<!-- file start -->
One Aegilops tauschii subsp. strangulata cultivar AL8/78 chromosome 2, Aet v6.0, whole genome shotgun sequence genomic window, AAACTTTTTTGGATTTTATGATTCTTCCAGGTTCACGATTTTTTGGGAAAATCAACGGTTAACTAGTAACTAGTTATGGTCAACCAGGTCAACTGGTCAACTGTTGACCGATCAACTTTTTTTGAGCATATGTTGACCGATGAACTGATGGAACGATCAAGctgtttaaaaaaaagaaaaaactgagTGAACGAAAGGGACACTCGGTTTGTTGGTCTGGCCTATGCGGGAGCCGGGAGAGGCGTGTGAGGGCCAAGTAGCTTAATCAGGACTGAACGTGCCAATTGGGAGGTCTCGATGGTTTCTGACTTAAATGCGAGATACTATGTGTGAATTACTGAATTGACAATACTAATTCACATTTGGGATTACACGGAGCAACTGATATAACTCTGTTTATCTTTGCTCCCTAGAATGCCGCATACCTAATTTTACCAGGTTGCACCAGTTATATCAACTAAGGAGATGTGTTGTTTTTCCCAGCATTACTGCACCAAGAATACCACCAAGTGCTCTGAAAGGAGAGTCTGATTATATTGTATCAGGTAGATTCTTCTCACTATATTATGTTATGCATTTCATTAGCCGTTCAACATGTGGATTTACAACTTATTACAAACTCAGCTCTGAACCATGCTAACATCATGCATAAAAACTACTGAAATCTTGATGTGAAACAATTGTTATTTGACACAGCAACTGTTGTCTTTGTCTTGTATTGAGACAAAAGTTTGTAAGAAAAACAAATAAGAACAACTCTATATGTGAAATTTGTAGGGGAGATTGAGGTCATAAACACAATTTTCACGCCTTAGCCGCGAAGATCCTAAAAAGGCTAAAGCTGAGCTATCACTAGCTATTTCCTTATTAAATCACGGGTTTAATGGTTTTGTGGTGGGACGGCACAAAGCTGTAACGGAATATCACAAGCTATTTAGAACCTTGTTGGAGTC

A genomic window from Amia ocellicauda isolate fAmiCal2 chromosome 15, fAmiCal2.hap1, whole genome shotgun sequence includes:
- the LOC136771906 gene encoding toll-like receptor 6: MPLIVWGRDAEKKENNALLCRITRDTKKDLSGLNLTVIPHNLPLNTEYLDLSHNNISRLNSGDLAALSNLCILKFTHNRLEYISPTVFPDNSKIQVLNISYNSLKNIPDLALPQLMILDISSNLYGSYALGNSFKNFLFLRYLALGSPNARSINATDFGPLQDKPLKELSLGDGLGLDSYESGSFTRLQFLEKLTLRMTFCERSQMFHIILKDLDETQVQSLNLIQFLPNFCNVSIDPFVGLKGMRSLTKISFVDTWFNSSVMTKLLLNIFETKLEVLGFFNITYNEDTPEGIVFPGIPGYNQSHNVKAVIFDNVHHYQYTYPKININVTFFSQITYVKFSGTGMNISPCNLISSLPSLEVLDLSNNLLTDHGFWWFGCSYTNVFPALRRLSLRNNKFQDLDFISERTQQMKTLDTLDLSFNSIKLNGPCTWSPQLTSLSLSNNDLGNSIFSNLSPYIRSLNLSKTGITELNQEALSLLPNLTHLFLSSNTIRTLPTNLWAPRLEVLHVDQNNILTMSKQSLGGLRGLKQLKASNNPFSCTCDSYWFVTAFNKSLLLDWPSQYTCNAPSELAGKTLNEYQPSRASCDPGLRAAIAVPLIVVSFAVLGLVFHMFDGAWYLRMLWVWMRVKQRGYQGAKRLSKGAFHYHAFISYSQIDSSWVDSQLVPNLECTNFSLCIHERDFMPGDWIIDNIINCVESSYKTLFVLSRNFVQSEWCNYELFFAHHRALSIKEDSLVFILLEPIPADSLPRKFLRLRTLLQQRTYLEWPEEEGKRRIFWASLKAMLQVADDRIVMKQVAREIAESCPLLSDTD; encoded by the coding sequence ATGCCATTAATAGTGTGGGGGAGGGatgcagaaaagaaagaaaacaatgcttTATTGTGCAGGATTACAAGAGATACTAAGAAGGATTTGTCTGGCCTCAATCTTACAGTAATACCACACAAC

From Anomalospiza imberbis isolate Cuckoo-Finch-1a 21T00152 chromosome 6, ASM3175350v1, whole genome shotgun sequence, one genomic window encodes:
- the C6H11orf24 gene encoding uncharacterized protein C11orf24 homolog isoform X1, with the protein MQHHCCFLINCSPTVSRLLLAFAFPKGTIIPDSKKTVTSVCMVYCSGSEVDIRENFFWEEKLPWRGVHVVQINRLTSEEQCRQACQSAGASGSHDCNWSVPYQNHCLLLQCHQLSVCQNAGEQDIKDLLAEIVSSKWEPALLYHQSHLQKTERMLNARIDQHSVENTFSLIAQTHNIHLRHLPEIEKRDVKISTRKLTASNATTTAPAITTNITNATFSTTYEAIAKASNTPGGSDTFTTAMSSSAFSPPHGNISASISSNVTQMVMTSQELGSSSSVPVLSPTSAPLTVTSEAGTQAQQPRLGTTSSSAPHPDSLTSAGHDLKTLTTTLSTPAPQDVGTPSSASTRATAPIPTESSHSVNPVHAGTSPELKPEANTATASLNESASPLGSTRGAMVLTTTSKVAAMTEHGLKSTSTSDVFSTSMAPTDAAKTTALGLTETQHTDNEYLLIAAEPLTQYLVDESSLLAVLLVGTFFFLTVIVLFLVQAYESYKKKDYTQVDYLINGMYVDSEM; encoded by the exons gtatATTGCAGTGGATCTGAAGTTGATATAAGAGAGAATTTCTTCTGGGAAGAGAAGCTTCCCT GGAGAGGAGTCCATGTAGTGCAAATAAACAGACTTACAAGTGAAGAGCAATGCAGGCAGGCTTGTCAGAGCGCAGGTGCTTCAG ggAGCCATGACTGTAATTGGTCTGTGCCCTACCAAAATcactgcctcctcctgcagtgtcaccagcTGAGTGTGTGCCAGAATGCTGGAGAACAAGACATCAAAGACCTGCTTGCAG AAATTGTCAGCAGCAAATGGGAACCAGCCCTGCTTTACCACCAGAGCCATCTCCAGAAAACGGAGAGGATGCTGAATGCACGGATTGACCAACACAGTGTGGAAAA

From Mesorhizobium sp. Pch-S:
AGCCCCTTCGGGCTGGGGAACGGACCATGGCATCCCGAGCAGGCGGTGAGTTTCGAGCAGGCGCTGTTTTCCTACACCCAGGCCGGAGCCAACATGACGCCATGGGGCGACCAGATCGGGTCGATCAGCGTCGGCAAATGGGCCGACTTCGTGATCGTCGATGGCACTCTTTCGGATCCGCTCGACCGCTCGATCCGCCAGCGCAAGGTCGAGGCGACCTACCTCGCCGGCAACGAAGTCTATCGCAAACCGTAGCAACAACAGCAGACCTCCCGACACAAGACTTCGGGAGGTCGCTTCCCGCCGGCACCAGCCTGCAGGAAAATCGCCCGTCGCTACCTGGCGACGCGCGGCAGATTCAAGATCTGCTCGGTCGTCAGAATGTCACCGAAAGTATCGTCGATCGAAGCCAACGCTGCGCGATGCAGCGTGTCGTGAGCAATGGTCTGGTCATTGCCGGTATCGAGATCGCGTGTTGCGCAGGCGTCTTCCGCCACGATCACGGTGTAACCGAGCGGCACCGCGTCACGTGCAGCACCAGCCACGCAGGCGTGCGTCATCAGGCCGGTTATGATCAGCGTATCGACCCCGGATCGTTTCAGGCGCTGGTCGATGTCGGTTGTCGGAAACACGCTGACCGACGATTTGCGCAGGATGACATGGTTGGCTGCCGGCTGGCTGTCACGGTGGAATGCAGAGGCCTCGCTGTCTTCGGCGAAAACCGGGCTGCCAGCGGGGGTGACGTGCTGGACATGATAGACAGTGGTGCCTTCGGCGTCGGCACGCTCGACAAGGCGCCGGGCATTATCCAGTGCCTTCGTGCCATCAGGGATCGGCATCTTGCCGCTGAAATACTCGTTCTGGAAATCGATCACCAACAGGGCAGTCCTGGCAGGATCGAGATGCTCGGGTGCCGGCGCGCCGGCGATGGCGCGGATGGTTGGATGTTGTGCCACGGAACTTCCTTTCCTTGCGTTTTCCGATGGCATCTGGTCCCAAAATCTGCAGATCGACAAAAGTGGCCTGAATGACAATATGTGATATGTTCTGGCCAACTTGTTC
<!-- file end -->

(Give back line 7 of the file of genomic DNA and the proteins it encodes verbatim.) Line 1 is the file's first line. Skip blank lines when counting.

AGCCCCTTCGGGCTGGGGAACGGACCATGGCATCCCGAGCAGGCGGTGAGTTTCGAGCAGGCGCTGTTTTCCTACACCCAGGCCGGAGCCAACATGACGCCATGGGGCGACCAGATCGGGTCGATCAGCGTCGGCAAATGGGCCGACTTCGTGATCGTCGATGGCACTCTTTCGGATCCGCTCGACCGCTCGATCCGCCAGCGCAAGGTCGAGGCGACCTACCTCGCCGGCAACGAAGTCTATCGCAAACCGTAGCAACAACAGCAGACCTCCCGACACAAGACTTCGGGAGGTCGCTTCCCGCCGGCACCAGCCTGCAGGAAAATCGCCCGTCGCTACCTGGCGACGCGCGGCAGATTCAAGATCTGCTCGGTCGTCAGAATGTCACCGAAAGTATCGTCGATCGAAGCCAACGCTGCGCGATGCAGCGTGTCGTGAGCAATGGTCTGGTCATTGCCGGTATCGAGATCGCGTGTTGCGCAGGCGTCTTCCGCCACGATCACGGTGTAACCGAGCGGCACCGCGTCACGTGCAGCACCAGCCACGCAGGCGTGCGTCATCAGGCCGGTTATGATCAGCGTATCGACCCCGGATCGTTTCAGGCGCTGGTCGATGTCGGTTGTCGGAAACACGCTGACCGACGATTTGCGCAGGATGACATGGTTGGCTGCCGGCTGGCTGTCACGGTGGAATGCAGAGGCCTCGCTGTCTTCGGCGAAAACCGGGCTGCCAGCGGGGGTGACGTGCTGGACATGATAGACAGTGGTGCCTTCGGCGTCGGCACGCTCGACAAGGCGCCGGGCATTATCCAGTGCCTTCGTGCCATCAGGGATCGGCATCTTGCCGCTGAAATACTCGTTCTGGAAATCGATCACCAACAGGGCAGTCCTGGCAGGATCGAGATGCTCGGGTGCCGGCGCGCCGGCGATGGCGCGGATGGTTGGATGTTGTGCCACGGAACTTCCTTTCCTTGCGTTTTCCGATGGCATCTGGTCCCAAAATCTGCAGATCGACAAAAGTGGCCTGAATGACAATATGTGATATGTTCTGGCCAACTTGTTC